This preview shows pages 1–3. Sign up to view the full content.
This preview has intentionally blurred sections. Sign up to view the full version.View Full Document
Unformatted text preview: Imbens, Lecture Notes 3, ARE213 Spring 06 1 ARE213 Econometrics Spring 2006 UC Berkeley Department of Agricultural and Resource Economics Ordinary Least Squares III: Omitted Variable Bias and Proxy Variables(W 4.3) A. Omitted Variable Bias Often we estimate a linear regression function but we are not completely sure that we have included all the relevant regressors. Here we investigate how omitting a variable affects the coefficients on the regressors we are most interested in. Suppose the true regression function is Y i = + 1 X i 1 + . . . + K X iK + Z Z i + i , with i ( X i , Z i ), and E [ i ] = 0. We refer to this as the long regression. Now suppose we estimate the regression function without Z i : Y i = + 1 X i 1 + . . . + K X iK + i , referred to as the short regression. This regression is largely definitional : the coefficients are defined to be = ( E [ XX ])- 1 ( E [ XY ]), so that E [ i X i ] = 0, but not necessarily i X i . In addition it is useful to consider the artificial regression of the omitted Z i on a constant and the X ik : Z i = + 1 X i 1 + . . . + K X iK + . Again this is definitional, choose = ( E [ XX ])- 1 ( E [ XZ ]) so that = Z- X is by definition uncorrelated with X . If we estimate the short regression, and focus on the k th regressor, we will estimate k . We are interested in the relation between k and k . To see what this will look like, consider Imbens, Lecture Notes 3, ARE213 Spring 06 2 the long regression, and substitute in for the omitted Z i : Y i = + 1 X i 1 + . . . + K X iK + Z Z i + i = + 1 X i 1 + . . . + K X iK + Z ( + 1 X i 1 + . . . + K X iK + ) + i = ( + Z ) + ( 1 + Z 1 ) X i 1 + . . . + ( K + Z K ) X iK + ( Z + i ) . Since the composite error term Z + is uncorrelated with the X s by definition, the regression coefficients in this representation are what you get from the short regression. So, k = k + Z k , or the omitted variable bias (the difference between the coefficient in the short regression, k , and the coefficient in the long regression, k ), is equal to the product of the coefficient on the omitted variable, Z , and the coefficient on the included regressor X ik in a regression of the omitted variable on all included regressors, k ....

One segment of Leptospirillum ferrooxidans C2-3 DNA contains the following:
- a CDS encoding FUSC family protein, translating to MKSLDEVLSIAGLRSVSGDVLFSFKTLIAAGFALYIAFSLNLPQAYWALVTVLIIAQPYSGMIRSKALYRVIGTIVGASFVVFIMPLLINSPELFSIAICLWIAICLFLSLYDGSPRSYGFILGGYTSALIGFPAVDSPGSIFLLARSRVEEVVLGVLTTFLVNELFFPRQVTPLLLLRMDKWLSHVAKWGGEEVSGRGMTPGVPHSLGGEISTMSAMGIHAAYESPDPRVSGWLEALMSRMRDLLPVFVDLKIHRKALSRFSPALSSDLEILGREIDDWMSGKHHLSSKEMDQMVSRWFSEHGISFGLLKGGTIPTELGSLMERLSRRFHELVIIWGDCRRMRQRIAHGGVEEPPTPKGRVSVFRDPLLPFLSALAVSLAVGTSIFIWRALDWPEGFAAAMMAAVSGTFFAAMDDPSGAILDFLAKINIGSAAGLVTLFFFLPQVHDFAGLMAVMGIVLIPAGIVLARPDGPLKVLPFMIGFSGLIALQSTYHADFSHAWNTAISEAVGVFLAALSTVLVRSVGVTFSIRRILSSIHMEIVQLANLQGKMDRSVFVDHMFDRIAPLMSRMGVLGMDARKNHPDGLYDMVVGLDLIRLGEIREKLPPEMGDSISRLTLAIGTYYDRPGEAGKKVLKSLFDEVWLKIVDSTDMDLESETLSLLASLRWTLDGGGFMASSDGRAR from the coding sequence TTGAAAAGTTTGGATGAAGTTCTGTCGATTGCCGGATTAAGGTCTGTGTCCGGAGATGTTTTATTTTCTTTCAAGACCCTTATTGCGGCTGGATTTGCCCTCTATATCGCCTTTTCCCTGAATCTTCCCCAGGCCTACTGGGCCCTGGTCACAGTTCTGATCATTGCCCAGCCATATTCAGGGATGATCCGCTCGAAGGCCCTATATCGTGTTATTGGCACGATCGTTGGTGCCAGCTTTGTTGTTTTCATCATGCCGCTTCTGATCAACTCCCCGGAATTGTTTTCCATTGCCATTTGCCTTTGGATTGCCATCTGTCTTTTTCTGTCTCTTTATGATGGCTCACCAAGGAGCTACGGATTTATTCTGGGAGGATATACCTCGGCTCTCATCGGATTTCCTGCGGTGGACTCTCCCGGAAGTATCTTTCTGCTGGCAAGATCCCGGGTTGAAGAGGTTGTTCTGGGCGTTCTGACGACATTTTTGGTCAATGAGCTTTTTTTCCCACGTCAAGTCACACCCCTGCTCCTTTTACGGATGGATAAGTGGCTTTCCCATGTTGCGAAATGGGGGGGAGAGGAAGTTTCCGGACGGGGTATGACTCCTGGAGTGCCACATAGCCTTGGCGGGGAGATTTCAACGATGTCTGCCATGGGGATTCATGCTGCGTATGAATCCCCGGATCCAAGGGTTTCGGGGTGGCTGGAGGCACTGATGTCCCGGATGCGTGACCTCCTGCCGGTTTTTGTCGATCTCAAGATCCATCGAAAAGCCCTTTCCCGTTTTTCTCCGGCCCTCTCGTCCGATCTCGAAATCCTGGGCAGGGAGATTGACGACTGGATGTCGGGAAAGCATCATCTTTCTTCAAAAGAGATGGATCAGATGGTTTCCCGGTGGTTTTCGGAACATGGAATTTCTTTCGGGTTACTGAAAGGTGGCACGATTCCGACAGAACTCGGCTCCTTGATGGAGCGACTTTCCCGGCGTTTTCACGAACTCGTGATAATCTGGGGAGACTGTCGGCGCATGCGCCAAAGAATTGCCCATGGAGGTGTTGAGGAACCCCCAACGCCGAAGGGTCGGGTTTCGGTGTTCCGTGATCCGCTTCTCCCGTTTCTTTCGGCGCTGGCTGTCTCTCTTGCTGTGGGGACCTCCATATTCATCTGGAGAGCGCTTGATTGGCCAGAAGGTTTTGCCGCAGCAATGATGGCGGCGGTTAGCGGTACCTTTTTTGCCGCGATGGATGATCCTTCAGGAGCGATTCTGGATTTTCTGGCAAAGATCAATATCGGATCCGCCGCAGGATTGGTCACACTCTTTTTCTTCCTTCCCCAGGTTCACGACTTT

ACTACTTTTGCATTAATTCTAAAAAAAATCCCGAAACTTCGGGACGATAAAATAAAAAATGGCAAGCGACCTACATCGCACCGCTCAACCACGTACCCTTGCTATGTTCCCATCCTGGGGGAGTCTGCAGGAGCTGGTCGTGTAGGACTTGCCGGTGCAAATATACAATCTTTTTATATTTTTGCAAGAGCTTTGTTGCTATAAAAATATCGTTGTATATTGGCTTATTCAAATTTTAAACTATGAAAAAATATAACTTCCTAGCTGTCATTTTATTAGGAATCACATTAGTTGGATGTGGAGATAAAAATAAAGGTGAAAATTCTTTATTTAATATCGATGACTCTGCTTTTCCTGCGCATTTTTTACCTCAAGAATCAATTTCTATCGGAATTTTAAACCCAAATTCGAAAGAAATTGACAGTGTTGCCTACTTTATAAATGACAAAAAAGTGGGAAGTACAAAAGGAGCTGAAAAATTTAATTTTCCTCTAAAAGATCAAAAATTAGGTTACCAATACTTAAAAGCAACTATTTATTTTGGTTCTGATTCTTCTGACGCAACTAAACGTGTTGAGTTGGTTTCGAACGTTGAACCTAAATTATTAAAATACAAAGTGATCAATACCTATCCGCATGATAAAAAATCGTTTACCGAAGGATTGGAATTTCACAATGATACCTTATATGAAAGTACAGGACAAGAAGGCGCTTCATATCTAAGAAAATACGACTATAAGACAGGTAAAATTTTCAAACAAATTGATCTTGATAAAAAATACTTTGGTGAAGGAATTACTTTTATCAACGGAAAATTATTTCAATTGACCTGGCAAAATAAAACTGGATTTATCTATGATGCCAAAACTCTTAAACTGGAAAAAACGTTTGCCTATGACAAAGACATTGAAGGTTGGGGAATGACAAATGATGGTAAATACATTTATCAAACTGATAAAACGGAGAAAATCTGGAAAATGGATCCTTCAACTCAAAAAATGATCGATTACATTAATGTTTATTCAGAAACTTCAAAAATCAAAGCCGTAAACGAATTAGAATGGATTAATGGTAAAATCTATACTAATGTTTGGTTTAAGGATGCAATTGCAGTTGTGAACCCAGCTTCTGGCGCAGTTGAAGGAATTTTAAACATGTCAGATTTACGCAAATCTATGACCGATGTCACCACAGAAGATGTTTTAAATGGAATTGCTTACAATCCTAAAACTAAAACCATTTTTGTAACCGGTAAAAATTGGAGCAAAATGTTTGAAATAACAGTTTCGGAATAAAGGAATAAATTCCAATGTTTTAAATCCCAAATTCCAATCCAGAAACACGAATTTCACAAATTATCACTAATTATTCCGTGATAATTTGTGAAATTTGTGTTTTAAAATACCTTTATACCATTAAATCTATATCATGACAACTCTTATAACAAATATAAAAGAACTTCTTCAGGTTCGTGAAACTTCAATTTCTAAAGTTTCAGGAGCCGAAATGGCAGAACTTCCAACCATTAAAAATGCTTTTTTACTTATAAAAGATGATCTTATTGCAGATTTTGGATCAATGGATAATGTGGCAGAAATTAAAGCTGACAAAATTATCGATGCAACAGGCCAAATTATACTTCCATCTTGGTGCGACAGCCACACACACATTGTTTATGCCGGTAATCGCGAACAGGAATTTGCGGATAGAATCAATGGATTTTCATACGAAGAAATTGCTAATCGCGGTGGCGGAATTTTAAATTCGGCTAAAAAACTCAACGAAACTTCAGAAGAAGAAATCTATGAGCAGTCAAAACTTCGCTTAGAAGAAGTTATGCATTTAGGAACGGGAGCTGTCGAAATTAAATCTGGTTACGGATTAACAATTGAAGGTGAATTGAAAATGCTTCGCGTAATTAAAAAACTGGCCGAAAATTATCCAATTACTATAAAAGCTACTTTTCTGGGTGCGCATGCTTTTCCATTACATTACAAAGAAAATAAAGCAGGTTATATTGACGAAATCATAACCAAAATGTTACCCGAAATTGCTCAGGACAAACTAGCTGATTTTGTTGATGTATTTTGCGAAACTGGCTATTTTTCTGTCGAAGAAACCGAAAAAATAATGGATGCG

View Full Document
This note was uploaded on 08/01/2008 for the course ARE 213 taught by Professor Imbens during the Spring '06 term at University of California, Berkeley.
- Spring '06